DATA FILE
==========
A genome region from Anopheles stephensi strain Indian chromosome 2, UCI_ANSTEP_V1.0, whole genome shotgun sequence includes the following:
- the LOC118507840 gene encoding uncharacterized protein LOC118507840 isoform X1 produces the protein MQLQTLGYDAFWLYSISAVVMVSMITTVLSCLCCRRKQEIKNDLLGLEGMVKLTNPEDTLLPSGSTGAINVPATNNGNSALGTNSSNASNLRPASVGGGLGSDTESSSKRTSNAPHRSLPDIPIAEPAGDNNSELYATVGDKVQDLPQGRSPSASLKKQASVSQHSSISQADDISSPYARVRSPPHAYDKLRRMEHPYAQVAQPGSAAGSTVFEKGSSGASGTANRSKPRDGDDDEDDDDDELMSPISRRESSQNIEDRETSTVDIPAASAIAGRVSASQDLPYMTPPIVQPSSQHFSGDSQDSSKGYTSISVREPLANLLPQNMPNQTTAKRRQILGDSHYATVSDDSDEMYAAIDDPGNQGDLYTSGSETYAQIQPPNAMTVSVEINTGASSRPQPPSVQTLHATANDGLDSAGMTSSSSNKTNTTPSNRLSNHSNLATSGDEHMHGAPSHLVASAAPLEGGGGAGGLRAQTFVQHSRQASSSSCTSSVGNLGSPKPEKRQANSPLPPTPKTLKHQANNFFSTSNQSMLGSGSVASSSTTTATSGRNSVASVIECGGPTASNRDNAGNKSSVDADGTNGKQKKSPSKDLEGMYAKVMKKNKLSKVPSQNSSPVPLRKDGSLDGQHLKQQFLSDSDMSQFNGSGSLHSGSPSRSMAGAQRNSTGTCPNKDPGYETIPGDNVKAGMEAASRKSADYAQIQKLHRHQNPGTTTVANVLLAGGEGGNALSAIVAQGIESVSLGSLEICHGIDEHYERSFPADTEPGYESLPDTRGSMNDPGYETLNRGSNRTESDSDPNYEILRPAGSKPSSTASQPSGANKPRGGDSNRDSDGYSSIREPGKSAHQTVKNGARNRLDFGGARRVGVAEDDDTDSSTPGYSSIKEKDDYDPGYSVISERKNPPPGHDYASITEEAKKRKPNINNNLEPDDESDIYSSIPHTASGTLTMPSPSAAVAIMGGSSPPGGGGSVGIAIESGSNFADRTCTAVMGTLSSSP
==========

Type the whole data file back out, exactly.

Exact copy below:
A genome region from Anopheles stephensi strain Indian chromosome 2, UCI_ANSTEP_V1.0, whole genome shotgun sequence includes the following:
- the LOC118507840 gene encoding uncharacterized protein LOC118507840 isoform X1 produces the protein MQLQTLGYDAFWLYSISAVVMVSMITTVLSCLCCRRKQEIKNDLLGLEGMVKLTNPEDTLLPSGSTGAINVPATNNGNSALGTNSSNASNLRPASVGGGLGSDTESSSKRTSNAPHRSLPDIPIAEPAGDNNSELYATVGDKVQDLPQGRSPSASLKKQASVSQHSSISQADDISSPYARVRSPPHAYDKLRRMEHPYAQVAQPGSAAGSTVFEKGSSGASGTANRSKPRDGDDDEDDDDDELMSPISRRESSQNIEDRETSTVDIPAASAIAGRVSASQDLPYMTPPIVQPSSQHFSGDSQDSSKGYTSISVREPLANLLPQNMPNQTTAKRRQILGDSHYATVSDDSDEMYAAIDDPGNQGDLYTSGSETYAQIQPPNAMTVSVEINTGASSRPQPPSVQTLHATANDGLDSAGMTSSSSNKTNTTPSNRLSNHSNLATSGDEHMHGAPSHLVASAAPLEGGGGAGGLRAQTFVQHSRQASSSSCTSSVGNLGSPKPEKRQANSPLPPTPKTLKHQANNFFSTSNQSMLGSGSVASSSTTTATSGRNSVASVIECGGPTASNRDNAGNKSSVDADGTNGKQKKSPSKDLEGMYAKVMKKNKLSKVPSQNSSPVPLRKDGSLDGQHLKQQFLSDSDMSQFNGSGSLHSGSPSRSMAGAQRNSTGTCPNKDPGYETIPGDNVKAGMEAASRKSADYAQIQKLHRHQNPGTTTVANVLLAGGEGGNALSAIVAQGIESVSLGSLEICHGIDEHYERSFPADTEPGYESLPDTRGSMNDPGYETLNRGSNRTESDSDPNYEILRPAGSKPSSTASQPSGANKPRGGDSNRDSDGYSSIREPGKSAHQTVKNGARNRLDFGGARRVGVAEDDDTDSSTPGYSSIKEKDDYDPGYSVISERKNPPPGHDYASITEEAKKRKPNINNNLEPDDESDIYSSIPHTASGTLTMPSPSAAVAIMGGSSPPGGGGSVGIAIESGSNFADRTCTAVMGTLSSSP